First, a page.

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Article
July 22, 1988

The Appropriateness of Performing Coronary Artery Bypass Surgery

Author Affiliations

From the Departments of Medicine (Drs Winslow, Kosecoff, and Brook) and Public Health (Drs Kosecoff and Brook), UCLA Center for the Health Sciences, Los Angeles; Health Sciences Program (Drs Chassin and Brook) and Behavioral Sciences Department (Dr Kanouse), The RAND Corp, Santa Monica, Calif; and Fink and Kosecoff Inc, Santa Monica (Dr Kosecoff). Dr Winslow was a Robert Wood Johnson Clinical Scholar when this study was conducted.

From the Departments of Medicine (Drs Winslow, Kosecoff, and Brook) and Public Health (Drs Kosecoff and Brook), UCLA Center for the Health Sciences, Los Angeles; Health Sciences Program (Drs Chassin and Brook) and Behavioral Sciences Department (Dr Kanouse), The RAND Corp, Santa Monica, Calif; and Fink and Kosecoff Inc, Santa Monica (Dr Kosecoff). Dr Winslow was a Robert Wood Johnson Clinical Scholar when this study was conducted.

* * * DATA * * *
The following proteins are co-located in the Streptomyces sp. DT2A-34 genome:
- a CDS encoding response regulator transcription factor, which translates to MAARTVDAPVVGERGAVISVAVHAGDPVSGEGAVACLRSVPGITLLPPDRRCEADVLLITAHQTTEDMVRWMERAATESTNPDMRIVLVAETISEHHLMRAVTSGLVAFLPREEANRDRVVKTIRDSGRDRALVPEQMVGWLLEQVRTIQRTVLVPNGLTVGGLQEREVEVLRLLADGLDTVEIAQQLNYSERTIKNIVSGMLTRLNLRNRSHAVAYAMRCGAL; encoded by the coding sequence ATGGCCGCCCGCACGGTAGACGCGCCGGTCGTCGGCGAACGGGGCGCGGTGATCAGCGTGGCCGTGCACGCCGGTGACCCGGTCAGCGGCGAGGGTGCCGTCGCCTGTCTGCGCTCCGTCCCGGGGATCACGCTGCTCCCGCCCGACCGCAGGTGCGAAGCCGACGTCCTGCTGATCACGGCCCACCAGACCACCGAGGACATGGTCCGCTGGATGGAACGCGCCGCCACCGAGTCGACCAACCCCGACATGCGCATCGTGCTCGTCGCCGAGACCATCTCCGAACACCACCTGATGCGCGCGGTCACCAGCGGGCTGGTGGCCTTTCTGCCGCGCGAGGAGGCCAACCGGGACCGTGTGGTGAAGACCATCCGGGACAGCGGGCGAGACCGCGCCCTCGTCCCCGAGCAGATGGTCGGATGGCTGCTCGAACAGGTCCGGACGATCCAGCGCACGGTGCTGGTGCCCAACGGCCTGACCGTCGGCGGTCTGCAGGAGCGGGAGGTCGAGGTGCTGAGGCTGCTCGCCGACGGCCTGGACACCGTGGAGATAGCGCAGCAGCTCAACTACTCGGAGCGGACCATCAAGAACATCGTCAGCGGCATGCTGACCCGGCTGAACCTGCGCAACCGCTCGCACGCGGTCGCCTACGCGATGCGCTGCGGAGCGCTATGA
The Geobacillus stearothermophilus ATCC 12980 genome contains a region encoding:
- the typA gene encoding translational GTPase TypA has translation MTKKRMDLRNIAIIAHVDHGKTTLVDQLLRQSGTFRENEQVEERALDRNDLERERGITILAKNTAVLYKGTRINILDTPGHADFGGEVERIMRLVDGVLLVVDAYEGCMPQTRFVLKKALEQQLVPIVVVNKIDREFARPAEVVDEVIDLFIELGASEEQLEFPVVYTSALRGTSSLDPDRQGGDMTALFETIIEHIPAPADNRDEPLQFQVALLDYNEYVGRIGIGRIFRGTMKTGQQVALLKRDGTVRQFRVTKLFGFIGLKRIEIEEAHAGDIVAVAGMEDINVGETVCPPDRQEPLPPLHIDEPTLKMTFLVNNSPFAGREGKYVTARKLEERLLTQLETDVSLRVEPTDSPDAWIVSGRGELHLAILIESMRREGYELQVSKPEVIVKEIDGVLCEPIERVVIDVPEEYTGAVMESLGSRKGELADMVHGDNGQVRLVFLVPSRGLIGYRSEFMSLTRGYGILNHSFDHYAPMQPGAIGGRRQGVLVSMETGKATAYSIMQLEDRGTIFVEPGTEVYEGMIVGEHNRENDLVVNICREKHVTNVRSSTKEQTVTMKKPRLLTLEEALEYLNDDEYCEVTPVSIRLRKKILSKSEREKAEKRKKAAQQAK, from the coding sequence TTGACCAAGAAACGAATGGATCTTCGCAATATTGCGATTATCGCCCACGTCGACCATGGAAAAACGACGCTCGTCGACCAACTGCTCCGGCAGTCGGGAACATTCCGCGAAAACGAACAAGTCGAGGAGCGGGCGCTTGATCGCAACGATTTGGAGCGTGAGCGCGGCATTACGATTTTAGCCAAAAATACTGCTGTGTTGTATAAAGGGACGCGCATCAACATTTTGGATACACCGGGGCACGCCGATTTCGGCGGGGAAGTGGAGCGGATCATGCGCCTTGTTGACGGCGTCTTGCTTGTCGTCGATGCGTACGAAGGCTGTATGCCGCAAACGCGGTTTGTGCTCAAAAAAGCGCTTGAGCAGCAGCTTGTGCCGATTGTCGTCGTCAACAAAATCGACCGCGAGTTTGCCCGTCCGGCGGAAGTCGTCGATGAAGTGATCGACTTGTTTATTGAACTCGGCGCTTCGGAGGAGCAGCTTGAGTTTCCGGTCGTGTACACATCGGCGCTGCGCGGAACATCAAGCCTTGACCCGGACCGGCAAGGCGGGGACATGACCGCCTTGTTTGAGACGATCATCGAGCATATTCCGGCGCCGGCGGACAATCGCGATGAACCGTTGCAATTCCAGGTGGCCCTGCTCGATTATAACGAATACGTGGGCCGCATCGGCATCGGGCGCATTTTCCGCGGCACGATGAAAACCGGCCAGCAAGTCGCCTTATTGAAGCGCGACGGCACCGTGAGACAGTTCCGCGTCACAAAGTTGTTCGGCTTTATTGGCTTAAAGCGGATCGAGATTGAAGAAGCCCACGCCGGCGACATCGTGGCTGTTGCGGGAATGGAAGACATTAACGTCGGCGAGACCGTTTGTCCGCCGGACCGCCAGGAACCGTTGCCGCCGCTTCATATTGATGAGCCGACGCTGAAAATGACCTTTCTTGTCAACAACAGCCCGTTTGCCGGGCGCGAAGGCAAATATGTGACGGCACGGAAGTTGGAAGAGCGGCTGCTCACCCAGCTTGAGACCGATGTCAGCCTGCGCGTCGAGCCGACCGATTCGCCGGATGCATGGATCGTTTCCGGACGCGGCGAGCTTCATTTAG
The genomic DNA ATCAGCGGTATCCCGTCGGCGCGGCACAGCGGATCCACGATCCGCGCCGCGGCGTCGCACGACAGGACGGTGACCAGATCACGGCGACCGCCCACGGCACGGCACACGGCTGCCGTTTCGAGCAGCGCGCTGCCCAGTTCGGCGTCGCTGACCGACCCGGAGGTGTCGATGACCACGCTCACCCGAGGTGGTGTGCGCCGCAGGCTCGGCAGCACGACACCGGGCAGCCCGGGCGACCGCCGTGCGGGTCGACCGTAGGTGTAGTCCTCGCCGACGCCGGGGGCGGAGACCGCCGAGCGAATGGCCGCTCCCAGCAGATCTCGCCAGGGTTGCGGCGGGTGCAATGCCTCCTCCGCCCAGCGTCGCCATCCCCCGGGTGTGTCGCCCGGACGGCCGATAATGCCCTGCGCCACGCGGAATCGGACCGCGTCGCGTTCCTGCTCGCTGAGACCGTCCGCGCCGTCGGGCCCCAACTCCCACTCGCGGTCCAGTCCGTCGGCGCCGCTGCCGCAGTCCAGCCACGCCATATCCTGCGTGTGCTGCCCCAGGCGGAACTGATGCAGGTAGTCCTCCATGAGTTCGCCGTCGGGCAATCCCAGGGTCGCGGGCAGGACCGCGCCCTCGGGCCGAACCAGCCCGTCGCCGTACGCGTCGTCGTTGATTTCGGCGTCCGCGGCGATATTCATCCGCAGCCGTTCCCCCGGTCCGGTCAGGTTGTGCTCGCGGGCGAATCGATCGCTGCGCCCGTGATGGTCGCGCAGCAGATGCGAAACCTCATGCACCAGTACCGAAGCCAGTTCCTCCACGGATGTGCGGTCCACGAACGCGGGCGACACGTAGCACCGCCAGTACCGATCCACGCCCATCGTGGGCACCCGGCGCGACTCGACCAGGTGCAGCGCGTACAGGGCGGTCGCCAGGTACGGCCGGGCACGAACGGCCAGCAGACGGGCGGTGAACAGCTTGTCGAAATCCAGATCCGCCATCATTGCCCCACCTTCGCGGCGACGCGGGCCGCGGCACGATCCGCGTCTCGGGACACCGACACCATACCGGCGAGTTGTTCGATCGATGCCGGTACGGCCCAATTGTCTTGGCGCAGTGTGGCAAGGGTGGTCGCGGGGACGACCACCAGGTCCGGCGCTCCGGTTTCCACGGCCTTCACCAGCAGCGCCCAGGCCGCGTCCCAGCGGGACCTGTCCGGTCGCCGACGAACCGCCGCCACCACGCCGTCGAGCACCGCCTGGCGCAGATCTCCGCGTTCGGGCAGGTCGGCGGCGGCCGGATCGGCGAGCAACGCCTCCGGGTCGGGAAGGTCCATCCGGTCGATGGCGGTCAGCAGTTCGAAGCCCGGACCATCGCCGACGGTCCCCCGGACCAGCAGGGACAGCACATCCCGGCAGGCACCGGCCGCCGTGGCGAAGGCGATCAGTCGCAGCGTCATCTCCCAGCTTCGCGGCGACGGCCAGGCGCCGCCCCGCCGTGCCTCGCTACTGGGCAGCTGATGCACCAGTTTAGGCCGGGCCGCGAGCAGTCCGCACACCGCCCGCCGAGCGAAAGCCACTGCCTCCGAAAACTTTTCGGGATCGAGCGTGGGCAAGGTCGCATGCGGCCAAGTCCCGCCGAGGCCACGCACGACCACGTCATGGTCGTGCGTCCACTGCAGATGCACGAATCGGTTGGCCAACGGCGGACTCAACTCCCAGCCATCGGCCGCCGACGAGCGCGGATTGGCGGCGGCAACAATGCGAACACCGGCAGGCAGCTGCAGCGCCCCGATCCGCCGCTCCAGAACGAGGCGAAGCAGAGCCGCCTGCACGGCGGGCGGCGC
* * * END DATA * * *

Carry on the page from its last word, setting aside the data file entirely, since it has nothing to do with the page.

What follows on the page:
JAMA. 1988;260(4):505-509. doi:10.1001/jama.1988.03410040077031
Abstract

Information about how appropriately procedures are performed is vital to the understanding of the impact of technology and to the success of efforts to channel its use appropriately. While the efficacy of coronary artery bypass surgery has been addressed in several large-scale, randomized trials, there is little information about how appropriately the procedure is actually being used in the community. We determined the appropriateness of coronary artery bypass surgeries performed in three randomly chosen hospitals in a western state. We determined appropriateness by comparing data obtained from a detailed medical record review with a list of 488 indications. This list, developed by a national panel of physicians, covered all possible reasons for performing the procedure. Three hundred eighty-six cases from the years 1979, 1980, and 1982 were examined. Fifty-six percent of the surgeries were performed for appropriate reasons, 30% for equivocal reasons, and 14% for inappropriate reasons. The percentage of appropriate surgeries varied by hospital, from 37% to 78%, but did not vary by patient age. Eliminating the performance of inappropriate procedures may lead to reductions in health care expenditures or to improved patient outcomes.

(JAMA 1988;260:505-509)

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